With the advent and evolution of “the web” that part of the Internet that most people see as “The Internet”, the previously held notion that all information was proprietary and commoditized has been supplanted by the notion that information should be free and open and the normal socioeconomic barriers that determine who knew what have been shattered in the phenomenon frequently referred to the democratizing effects of information on the Internet.
Professionals who previously held tight control on information within their domain, whether it was lawyers, physicians, physical therapists or any other profession, need to recognize that their closely held treasure trove of information is no longer their proprietary commodity to be doled out at a price they solely determine.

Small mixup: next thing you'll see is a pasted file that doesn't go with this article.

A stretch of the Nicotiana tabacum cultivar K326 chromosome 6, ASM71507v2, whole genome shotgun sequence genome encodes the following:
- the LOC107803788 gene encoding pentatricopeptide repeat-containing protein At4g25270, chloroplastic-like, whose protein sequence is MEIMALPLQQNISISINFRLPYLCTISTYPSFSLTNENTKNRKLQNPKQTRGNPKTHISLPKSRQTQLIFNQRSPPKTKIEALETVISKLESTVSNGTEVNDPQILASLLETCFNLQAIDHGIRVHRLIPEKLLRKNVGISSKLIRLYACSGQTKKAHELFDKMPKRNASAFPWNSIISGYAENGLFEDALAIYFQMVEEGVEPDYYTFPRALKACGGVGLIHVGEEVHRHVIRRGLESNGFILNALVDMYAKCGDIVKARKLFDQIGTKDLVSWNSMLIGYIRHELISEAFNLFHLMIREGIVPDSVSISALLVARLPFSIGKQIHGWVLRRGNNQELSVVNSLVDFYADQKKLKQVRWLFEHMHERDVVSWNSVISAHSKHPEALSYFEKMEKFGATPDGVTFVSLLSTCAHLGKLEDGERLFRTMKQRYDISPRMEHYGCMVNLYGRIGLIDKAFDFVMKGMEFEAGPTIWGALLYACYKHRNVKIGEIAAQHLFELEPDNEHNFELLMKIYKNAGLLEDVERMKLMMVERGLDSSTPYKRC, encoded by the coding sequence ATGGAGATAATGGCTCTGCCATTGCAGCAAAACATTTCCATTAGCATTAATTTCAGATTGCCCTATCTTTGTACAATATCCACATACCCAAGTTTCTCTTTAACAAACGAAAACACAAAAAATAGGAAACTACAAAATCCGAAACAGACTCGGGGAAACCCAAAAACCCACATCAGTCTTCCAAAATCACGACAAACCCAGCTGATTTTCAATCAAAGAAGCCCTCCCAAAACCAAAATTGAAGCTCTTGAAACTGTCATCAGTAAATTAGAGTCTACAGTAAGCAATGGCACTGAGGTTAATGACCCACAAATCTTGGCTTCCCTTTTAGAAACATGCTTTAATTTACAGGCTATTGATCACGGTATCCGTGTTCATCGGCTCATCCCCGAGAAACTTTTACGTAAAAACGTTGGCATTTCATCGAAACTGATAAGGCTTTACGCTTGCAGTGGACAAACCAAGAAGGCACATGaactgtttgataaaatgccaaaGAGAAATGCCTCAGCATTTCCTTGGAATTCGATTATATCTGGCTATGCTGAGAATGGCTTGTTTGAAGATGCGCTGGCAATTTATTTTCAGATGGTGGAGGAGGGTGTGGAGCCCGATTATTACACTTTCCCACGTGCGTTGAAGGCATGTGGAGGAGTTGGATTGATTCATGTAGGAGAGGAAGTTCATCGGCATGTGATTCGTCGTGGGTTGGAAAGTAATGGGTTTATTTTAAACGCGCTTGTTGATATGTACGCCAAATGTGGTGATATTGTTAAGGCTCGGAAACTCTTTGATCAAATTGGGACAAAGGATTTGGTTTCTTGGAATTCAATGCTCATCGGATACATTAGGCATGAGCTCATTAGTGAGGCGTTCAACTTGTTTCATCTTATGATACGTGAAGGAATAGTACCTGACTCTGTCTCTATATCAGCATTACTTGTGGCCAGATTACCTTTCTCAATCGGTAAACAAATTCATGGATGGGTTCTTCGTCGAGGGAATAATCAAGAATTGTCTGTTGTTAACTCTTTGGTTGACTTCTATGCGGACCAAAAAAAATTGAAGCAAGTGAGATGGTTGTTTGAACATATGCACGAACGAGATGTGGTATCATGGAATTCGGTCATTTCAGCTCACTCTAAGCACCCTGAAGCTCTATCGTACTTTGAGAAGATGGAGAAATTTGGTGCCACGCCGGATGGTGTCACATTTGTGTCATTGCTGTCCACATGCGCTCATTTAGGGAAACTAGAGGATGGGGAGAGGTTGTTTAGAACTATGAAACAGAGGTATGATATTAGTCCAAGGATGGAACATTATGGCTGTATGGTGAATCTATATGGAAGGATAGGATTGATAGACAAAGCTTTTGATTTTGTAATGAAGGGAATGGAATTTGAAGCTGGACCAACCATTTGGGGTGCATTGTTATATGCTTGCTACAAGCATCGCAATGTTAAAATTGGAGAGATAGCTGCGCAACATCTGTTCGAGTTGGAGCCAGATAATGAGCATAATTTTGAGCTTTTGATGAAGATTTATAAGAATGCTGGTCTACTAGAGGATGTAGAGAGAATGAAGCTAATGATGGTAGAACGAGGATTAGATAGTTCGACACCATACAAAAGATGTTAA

Citizens can now look up medical conditions, treatments, drug trials, laws, regulations, court filings, contracts, rehabilitation regimens or practically any other information that is able to be printed or disseminated in some form of media as it all eventually ends up freely available on the web somewhere.
If we stipulate that information is not the proprietary commodity it once was and is likely never to be again, what value do professionals bring to the table that consumers will be willing to pay for? Simply it is Expertise. Expertise is not easily or quickly acquired. It is an accumulation of skill, knowledge and experience.
The question then becomes how does one market expertise versus knowledge. In my next post we will examine some tools and potential tools to address this issue.